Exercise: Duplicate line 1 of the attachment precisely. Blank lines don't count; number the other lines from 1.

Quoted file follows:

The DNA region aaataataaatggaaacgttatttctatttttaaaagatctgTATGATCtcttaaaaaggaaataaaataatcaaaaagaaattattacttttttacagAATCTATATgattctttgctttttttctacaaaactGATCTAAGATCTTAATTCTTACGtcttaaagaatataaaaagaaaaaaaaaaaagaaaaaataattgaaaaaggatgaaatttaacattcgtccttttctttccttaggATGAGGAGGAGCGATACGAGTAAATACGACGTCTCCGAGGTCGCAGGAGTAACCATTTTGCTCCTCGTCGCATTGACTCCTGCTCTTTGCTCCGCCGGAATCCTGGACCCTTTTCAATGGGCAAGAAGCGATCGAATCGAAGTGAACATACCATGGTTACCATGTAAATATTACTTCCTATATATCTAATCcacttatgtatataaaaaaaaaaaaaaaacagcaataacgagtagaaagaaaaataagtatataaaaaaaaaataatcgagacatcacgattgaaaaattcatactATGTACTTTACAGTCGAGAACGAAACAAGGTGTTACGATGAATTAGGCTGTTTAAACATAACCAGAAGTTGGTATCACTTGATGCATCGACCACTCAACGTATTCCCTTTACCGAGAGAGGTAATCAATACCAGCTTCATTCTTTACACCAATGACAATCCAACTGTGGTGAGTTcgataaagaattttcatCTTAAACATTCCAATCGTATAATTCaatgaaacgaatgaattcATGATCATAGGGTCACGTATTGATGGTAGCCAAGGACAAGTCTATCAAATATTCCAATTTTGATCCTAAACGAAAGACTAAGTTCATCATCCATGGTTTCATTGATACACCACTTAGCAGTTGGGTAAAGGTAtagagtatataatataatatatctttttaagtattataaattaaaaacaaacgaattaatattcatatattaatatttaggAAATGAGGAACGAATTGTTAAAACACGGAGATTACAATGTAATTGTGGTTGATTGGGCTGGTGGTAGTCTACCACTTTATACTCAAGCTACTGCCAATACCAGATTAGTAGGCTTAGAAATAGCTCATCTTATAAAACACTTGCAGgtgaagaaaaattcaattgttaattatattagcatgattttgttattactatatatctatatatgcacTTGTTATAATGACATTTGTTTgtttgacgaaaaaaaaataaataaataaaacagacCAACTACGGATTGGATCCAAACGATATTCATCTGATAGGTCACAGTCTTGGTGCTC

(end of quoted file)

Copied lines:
The DNA region aaataataaatggaaacgttatttctatttttaaaagatctgTATGATCtcttaaaaaggaaataaaataatcaaaaagaaattattacttttttacagAATCTATATgattctttgctttttttctacaaaactGATCTAAGATCTTAATTCTTACGtcttaaagaatataaaaagaaaaaaaaaaaagaaaaaataattgaaaaaggatgaaatttaacattcgtccttttctttccttaggATGAGGAGGAGCGATACGAGTAAATACGACGTCTCCGAGGTCGCAGGAGTAACCATTTTGCTCCTCGTCGCATTGACTCCTGCTCTTTGCTCCGCCGGAATCCTGGACCCTTTTCAATGGGCAAGAAGCGATCGAATCGAAGTGAACATACCATGGTTACCATGTAAATATTACTTCCTATATATCTAATCcacttatgtatataaaaaaaaaaaaaaaacagcaataacgagtagaaagaaaaataagtatataaaaaaaaaataatcgagacatcacgattgaaaaattcatactATGTACTTTACAGTCGAGAACGAAACAAGGTGTTACGATGAATTAGGCTGTTTAAACATAACCAGAAGTTGGTATCACTTGATGCATCGACCACTCAACGTATTCCCTTTACCGAGAGAGGTAATCAATACCAGCTTCATTCTTTACACCAATGACAATCCAACTGTGGTGAGTTcgataaagaattttcatCTTAAACATTCCAATCGTATAATTCaatgaaacgaatgaattcATGATCATAGGGTCACGTATTGATGGTAGCCAAGGACAAGTCTATCAAATATTCCAATTTTGATCCTAAACGAAAGACTAAGTTCATCATCCATGGTTTCATTGATACACCACTTAGCAGTTGGGTAAAGGTAtagagtatataatataatatatctttttaagtattataaattaaaaacaaacgaattaatattcatatattaatatttaggAAATGAGGAACGAATTGTTAAAACACGGAGATTACAATGTAATTGTGGTTGATTGGGCTGGTGGTAGTCTACCACTTTATACTCAAGCTACTGCCAATACCAGATTAGTAGGCTTAGAAATAGCTCATCTTATAAAACACTTGCAGgtgaagaaaaattcaattgttaattatattagcatgattttgttattactatatatctatatatgcacTTGTTATAATGACATTTGTTTgtttgacgaaaaaaaaataaataaataaaacagacCAACTACGGATTGGATCCAAACGATATTCATCTGATAGGTCACAGTCTTGGTGCTC